People cannot exercise their rights if they have no understanding of the scope and nature of those rights. Eliminating the requirement risks exposing beneficiaries to, and leaving them unable to effectively object to, discrimination or religious coercion from a provider. These protections are vital to ensuring people never have to make the decision between accessing services, often critical, and retaining their religious freedom. Eliminating notice of these protections unfairly elevates the interests of entities over the needs and rights of people seeking vital services.
 https://www.govinfo.gov/content/pkg/FR-2020-01-17/pdf/2019-26937.pdf. Emphasis added.
 In this case, the Court held “Hastings’ all-comers requirement draws no distinction between groups based on their message or perspective. An all-comers condition on access to RSO status, in short, is textbook viewpoint neutral.” 561 U.S. 661, 694-95 (2010).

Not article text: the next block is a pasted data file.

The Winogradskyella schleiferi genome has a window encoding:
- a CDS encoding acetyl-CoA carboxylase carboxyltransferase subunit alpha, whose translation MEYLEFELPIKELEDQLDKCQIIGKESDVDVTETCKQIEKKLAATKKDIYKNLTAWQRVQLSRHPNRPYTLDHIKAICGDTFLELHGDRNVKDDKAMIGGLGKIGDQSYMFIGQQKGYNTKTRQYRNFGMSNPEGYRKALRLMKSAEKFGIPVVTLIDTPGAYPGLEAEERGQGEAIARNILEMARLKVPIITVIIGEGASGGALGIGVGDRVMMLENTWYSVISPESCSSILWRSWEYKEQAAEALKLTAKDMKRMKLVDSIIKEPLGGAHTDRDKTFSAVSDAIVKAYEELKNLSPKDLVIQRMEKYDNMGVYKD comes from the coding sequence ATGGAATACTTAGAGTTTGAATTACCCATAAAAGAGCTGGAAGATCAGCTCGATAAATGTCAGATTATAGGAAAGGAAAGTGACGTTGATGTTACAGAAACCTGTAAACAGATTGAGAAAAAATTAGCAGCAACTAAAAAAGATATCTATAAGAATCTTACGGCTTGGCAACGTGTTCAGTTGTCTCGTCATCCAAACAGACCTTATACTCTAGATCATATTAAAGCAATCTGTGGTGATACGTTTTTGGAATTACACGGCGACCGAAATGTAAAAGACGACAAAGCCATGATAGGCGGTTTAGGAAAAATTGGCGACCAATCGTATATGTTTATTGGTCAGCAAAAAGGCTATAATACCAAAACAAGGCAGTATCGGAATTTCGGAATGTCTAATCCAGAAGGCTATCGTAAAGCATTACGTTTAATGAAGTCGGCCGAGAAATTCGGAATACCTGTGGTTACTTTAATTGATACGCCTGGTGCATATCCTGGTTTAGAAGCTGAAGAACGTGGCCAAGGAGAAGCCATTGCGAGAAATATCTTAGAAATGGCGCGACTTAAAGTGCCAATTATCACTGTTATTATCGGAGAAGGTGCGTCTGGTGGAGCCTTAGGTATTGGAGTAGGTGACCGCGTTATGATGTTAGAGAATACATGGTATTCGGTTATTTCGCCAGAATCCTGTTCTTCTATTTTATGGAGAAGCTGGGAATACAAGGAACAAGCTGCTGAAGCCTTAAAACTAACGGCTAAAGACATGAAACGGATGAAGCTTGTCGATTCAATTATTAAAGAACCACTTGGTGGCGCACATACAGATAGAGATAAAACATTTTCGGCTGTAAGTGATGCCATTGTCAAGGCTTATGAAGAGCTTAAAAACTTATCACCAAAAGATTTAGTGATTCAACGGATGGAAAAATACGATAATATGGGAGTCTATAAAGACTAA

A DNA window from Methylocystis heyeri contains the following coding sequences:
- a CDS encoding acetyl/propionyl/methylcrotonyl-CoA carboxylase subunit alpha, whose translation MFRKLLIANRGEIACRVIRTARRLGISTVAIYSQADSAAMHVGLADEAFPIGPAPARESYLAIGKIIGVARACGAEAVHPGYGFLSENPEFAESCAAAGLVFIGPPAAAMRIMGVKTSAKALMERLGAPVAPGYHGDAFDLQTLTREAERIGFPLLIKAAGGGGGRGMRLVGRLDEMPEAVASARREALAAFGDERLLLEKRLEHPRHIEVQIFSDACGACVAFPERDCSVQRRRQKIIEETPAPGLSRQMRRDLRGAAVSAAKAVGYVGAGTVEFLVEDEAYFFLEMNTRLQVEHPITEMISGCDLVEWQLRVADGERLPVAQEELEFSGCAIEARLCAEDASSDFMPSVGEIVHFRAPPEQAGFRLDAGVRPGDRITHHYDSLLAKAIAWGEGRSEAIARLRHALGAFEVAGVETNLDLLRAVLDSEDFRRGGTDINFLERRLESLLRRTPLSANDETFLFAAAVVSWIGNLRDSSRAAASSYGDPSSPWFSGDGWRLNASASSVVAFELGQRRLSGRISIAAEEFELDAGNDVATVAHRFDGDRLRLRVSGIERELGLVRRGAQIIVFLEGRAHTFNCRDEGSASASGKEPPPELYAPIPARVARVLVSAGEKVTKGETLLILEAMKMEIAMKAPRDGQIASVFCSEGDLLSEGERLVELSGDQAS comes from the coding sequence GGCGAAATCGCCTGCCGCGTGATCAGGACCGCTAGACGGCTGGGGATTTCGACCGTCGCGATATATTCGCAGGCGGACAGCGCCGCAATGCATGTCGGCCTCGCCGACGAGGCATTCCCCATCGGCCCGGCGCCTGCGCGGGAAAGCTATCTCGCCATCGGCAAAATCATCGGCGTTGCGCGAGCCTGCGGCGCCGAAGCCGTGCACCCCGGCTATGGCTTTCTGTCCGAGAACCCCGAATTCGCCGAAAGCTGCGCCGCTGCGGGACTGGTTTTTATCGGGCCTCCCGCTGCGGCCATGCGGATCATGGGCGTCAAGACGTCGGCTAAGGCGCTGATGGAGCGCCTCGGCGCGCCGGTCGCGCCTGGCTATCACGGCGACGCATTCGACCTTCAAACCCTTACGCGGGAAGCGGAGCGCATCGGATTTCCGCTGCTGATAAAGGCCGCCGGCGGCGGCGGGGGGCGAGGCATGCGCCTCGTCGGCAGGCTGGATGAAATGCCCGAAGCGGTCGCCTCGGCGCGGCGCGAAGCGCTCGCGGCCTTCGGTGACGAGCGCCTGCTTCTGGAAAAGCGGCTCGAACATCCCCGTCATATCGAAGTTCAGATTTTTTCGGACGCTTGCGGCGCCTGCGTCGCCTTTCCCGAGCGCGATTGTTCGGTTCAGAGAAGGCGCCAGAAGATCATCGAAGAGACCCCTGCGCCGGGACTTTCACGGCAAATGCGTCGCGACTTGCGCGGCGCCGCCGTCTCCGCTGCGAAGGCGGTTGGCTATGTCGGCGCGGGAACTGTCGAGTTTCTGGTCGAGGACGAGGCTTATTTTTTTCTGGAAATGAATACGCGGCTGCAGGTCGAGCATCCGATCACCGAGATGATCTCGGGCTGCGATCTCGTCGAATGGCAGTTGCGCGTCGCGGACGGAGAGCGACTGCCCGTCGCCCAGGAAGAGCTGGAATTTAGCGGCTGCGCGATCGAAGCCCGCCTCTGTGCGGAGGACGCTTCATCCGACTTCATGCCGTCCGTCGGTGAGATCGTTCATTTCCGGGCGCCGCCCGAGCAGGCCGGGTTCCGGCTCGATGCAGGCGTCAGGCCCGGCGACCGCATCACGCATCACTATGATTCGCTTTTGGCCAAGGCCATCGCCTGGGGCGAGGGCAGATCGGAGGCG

Id. at 697.
 34 CFR § 75.712
 34 CFR § 75.713
 29 CFR § 2.35
 The Advisory Council recommended the government “assure the religious liberty rights of the clients and beneficiaries of federally funded programs by strengthening appropriate protections.” One of the protections included affirming “that a beneficiary who requests an alternative service provider, due to that beneficiary’s objection to the religious character of the initial service provider, shall have his or her objection redressed either by referral to an alternative provider which is religiously acceptable to the beneficiary, or an alternative provider which is secular.”
 29 CFR § 2.34